An image with six smaller images, showing various levels of "legibility testing" of the number five behind a glass window pane effect.

My findings were that between 10-25% depth of the glassmorphic effect (a combination of background blur and gradient opacities) was the sweet spot for users to see just enough of the setting behind the interface and to not feel like it was interrupting their experience.

An interface in a virtual reality environment. It is asking the user a test question, with two answers and a submit button. The setting is an anatomy lab.
An interface in a virtual reality environment. It is asking the user a test question, with two answers and a submit button. The setting is an anatomy lab.
An interface in a virtual reality environment. It is asking the user a test question, with two answers and a submit button. The setting is an anatomy lab.

User Experience Problems and My Role in Solving Them:

- Complex use cases, differing user types with overlapping and at times contrasting needs

My Solution:
- Extensive user research, including continuous usability tests with both real users and prospective users to gain insights into current needs and potential business needs. I personally advocated for usability tests at each step in the product design process, along with managing them including script writing, facilitating, and synthesizing feedback into actionable items.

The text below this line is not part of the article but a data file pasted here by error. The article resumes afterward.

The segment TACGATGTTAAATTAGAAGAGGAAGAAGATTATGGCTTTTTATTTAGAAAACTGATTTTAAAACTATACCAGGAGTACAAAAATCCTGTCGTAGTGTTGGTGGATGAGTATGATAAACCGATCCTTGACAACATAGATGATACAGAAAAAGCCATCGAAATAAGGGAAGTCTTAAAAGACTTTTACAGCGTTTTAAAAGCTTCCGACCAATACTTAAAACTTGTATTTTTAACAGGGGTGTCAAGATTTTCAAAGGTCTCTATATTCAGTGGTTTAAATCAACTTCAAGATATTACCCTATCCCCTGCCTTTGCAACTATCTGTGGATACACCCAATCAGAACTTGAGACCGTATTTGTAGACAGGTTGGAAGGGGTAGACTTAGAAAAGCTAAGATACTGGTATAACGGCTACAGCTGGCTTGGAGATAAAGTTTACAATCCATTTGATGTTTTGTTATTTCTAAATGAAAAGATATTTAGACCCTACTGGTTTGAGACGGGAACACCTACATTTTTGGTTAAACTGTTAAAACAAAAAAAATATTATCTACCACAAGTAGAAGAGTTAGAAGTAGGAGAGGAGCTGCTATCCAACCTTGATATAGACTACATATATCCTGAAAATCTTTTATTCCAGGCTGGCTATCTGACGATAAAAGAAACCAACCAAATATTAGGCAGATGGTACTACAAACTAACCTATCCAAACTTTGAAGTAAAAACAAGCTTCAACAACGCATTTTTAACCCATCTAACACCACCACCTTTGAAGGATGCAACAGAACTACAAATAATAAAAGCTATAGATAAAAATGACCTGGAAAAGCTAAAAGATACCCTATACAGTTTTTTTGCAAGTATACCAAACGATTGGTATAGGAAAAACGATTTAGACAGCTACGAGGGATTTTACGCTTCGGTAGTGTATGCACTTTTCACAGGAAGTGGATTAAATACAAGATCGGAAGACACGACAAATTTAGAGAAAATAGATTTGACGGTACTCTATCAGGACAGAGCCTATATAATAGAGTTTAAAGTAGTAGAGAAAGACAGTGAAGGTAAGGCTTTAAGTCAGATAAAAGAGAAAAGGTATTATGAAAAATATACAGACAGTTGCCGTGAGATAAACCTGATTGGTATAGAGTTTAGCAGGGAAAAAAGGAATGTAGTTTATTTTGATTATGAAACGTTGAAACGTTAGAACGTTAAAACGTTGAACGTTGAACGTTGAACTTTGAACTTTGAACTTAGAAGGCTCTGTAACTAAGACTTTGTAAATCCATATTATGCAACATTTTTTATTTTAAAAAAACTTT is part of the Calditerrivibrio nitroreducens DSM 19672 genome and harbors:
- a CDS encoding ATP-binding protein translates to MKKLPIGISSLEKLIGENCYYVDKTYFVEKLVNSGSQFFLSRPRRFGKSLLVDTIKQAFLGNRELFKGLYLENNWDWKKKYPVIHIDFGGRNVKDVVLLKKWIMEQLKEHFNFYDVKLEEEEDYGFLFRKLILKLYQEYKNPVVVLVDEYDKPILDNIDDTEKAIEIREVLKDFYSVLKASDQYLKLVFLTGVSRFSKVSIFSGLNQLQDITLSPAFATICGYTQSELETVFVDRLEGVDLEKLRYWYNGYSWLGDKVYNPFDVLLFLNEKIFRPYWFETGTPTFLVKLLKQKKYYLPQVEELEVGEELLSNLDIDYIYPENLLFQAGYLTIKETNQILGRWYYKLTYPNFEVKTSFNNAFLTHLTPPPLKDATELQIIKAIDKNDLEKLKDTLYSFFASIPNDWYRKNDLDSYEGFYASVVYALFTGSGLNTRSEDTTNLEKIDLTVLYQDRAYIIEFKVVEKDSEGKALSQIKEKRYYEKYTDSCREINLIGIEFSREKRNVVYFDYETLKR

By checking in with users often, it allowed me to follow their personal experiences with any pain points and closely follow their journey in learning our platform. By prioritizing consistent user check-ins, it allowed me to untangle contrasting user needs with a deeper and constantly up to date empathy for what users were trying to do and what was stopping them.

- Onset of AI tools & practices interjecting into familiar workflows and creating uncertainty

My Solution:
- Advocated for adoption when useful and necessary, but also handling specific messaging and tone with human-created assets to continue an organic approach. This included decisions like using real human voice over recordings for onboarding videos to support this approach.

OrchestrateVR is a live platform that can be experienced at:

An image of a web interface for OrchestrateVR. It looks like a video editor, and has a modal question appearing in the screen.